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Meet Elliott Wang of Everson Royce in Pasadena

Today we’d like to introduce you to Elliott Wang.

So, before we jump into specific questions about the business, why don’t you give us some details about you and your story.
I was in the music and real estate industries and, after awhile, both of them ended up being disillusioning and just generally sucking for various reasons, so I figured, “hey, I like booze and boozing, maybe I can make a living out of this habit I already have of getting drunk and getting people drunk.” I hopped on Craigslist, clicked on “jobs” with a glass of cheap wine in hand, figuring I’d dip my feet in the biz by maybe working at some corner store selling forties or something, but in an extremely fortuitous turn of events, I answered an ad posted by my present-day partners but back-in-the-day bosses and began this wild ride working and collaborating with Randy Clement and April Langford of Silverlake Wine and Joe Capella, who was also switching industries from finance to work with adult beverages.

We have a very irreverent, non-traditional take on wine, but at the same time I have this compunction to be comprehensively nerdy and bookish about everything I love, so while crushing liters of Gruner, I studied for and passed my Certified Sommelier exam right around when the documentary came out. No better way to learn about the stuff than reading about AND studying it at the same time.

Today, with all my work responsibilities (my primary function is as Wine Buyer for our shop), a toddler at home, and hopefully more babies on the way, I’ve put Advanced Somm studies on hold, but will pursue that path again when the kids are all at least of school age.

Great, so let’s dig a little deeper into the story – has it been an easy path overall and if not, what were the challenges you’ve had to overcome?
It has not been a smooth road (when is it ever, for anybody?), but I’m also fully cognizant of the hordes of other small business entrepreneurs who’ve tried just as hard and invested just as much of their lives as I have and who have had to fold their hands. I wake up every day counting my blessings and am under no illusion that—important as they are—talent, hard work, and moxie have nothing on luck.

That said, specific struggles to us: Pasadena is a really interesting town. There are lots of communities in Los Angeles and around the world in which denizens tend to swarm newly opened and buzzed about businesses but then largely move on when the hip new thing comes along. Pasadenans tend towards the opposite. The town has such a rich history to it with such deeply rooted people that folks are very loyal to their existing service providers, so it can definitely be tough being the new kid. The rents in Old Town aren’t cheap, and the turnover for new businesses can at times be dizzying. Fortunately, once you make it past those first eighteen months or so of probation, people are quite sticky and love being able to shop somewhere they feel they have as much ownership as the actual proprietors.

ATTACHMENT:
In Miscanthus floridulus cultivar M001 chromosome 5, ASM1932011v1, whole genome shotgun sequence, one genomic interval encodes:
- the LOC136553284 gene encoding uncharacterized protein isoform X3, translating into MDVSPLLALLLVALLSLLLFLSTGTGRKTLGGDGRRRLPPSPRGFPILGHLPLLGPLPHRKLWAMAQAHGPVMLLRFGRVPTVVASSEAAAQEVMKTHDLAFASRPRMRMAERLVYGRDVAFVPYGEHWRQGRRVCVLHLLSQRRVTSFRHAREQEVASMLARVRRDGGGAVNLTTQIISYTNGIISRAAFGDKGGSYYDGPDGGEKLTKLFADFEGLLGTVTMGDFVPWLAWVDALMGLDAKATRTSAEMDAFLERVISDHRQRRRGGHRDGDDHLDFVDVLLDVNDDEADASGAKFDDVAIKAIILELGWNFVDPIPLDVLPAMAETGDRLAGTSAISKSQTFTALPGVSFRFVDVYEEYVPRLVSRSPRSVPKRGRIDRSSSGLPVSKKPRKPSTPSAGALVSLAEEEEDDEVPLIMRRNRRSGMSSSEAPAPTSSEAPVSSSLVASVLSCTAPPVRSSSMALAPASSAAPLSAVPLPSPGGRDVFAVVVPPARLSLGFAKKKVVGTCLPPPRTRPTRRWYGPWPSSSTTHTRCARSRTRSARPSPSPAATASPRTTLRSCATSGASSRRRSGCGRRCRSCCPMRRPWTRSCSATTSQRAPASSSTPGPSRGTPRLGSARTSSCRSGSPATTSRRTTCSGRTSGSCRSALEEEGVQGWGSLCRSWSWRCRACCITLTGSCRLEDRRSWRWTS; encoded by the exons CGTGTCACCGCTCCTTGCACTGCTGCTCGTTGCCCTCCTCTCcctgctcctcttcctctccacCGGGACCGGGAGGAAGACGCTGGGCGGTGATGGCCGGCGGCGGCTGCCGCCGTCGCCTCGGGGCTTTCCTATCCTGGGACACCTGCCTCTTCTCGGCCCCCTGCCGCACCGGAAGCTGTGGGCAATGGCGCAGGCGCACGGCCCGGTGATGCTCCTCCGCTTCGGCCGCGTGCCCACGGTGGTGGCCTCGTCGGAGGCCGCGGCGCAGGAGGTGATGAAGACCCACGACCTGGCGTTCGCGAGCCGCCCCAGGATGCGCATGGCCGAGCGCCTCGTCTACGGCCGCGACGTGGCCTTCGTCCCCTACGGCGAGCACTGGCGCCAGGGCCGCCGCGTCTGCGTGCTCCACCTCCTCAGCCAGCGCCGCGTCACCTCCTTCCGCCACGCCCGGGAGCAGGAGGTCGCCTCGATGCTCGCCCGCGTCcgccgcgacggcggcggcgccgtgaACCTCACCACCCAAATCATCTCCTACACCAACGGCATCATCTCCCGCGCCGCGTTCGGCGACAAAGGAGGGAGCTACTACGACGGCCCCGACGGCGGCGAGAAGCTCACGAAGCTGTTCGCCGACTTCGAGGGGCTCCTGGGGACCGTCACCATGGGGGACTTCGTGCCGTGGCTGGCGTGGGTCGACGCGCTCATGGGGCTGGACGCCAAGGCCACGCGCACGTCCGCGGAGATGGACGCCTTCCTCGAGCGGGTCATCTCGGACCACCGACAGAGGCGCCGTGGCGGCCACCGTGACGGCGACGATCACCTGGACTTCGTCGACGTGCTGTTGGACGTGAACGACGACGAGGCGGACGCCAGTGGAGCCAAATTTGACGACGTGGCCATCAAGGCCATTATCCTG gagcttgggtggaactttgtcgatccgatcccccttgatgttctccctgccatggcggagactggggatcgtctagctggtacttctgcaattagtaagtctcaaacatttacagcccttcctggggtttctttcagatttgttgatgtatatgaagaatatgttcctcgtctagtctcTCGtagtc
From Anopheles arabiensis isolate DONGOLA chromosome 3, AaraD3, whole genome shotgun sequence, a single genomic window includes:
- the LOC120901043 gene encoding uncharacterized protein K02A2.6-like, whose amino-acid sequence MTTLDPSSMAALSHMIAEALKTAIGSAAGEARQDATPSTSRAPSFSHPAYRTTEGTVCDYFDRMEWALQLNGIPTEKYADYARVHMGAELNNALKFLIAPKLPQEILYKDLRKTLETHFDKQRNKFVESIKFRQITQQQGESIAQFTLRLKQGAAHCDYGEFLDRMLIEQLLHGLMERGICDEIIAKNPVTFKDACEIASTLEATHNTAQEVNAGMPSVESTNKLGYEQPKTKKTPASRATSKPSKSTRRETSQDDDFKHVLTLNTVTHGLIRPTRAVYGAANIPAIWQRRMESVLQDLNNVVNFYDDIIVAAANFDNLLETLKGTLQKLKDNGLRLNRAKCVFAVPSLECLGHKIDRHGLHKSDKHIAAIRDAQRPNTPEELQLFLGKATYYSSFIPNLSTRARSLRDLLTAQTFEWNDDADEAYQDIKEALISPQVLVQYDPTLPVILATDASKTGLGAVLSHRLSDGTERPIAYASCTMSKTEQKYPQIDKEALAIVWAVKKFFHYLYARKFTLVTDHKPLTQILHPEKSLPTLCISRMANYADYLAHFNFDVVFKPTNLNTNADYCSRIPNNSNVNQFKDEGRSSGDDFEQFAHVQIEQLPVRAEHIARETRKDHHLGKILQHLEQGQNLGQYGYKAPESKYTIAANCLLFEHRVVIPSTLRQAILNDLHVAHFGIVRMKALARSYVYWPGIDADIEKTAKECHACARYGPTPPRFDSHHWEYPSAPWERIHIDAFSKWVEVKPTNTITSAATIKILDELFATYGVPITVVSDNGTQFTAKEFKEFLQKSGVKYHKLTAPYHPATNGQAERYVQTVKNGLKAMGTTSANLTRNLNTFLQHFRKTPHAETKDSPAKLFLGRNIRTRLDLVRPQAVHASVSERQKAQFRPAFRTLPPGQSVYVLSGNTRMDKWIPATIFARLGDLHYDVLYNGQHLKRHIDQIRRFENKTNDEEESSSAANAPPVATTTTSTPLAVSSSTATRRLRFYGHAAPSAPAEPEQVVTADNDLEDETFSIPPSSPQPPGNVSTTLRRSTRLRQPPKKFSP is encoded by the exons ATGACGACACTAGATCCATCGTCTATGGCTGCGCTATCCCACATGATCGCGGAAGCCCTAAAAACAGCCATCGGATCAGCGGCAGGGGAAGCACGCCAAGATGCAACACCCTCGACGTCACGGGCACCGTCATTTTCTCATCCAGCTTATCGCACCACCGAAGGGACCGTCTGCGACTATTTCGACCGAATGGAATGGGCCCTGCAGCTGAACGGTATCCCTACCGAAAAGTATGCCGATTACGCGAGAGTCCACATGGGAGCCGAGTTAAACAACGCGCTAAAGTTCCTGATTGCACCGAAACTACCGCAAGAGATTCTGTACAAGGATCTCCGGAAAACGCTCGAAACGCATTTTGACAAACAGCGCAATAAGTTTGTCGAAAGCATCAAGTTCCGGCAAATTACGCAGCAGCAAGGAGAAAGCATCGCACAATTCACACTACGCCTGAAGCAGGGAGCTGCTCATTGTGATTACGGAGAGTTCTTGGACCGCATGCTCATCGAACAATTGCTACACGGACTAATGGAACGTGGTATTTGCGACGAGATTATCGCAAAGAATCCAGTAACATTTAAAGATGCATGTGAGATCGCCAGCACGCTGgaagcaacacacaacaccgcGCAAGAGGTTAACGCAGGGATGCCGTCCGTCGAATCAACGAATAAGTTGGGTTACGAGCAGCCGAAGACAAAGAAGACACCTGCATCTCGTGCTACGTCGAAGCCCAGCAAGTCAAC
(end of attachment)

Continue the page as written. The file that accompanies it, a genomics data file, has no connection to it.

I also feel very lucky in that I didn’t become a partner until a bit later in the game. I was the only employee out of an initial group of five or six to make it past a year or so (they used to call me the winner of Everson Royce Survivor), and, as tough as that was as an employee, I now know that it was many times more stressful for Randy/April/Joe when they weren’t sure if the shop would make it. Of course, when I signed on three years ago, we were about to embark on a journey that would see us open three more businesses and also buy a building in Highland Park, so yes, I learned in very short order what that kind of stress feels like. The lessons for the DTLA and Highland Park businesses are even more numerous and harder earned, but those are stories for another time. 🙂

Alright – so let’s talk business. Tell us about Everson Royce – what should we know?
We are a wine, spirits, and beer retail shop with a tasting bar at which we do weekly wine tastings. Our focus is on smaller producers, e.g. family-owned companies, handmade, more boutique-y type stuff. We love good juice: if it happens to be organic, with low or no sulfur added, or is otherwise naturally made, even better—but the stuff has got to be good. And while we love and always have some classics on hand, we do get most jazzed representing and championing newer, more under-the-radar, slightly more obscure producers and regions.

What we feel really sets us apart though is our customer service. We’ve all been slighted, belittled, denigrated, maybe even defenestrated by snooty wine snobs in a restaurant or retail environment, and that really, really sucks. I mean look, no one was born reciting the Grand Crus of Chablis, I’m paying you my hard-earned money to give me product to help me have a good time, so why are you treating me like some dried up sun-bleached dog turd just cuz I can’t pronounce some word in a language you don’t even speak? It’s always been ridiculous to me that there are people out there who would use wine knowledge to elevate their status at the expense of others, to create an “in” and an “out” crowd. No accountant has ever been able to make me feel insecure about my thorough lack of understanding of the tax code; I think wine should be the same way. We are professionals, we want to be as helpful as possible, but we mostly just want to make people happy, to make you feel at home, at ease. Come as you are, it’s all good. If you can’t tell your loess from your gneiss, it’s A-OK by us.

Is there a characteristic or quality that you feel is essential to success?
This is horribly trite but a good attitude. Or, perhaps more precisely, a contextually appropriate attitude. And knowing when to shut up.

Contact Info:

Image Credit:
Devin Sarno
Everson Royce Staff

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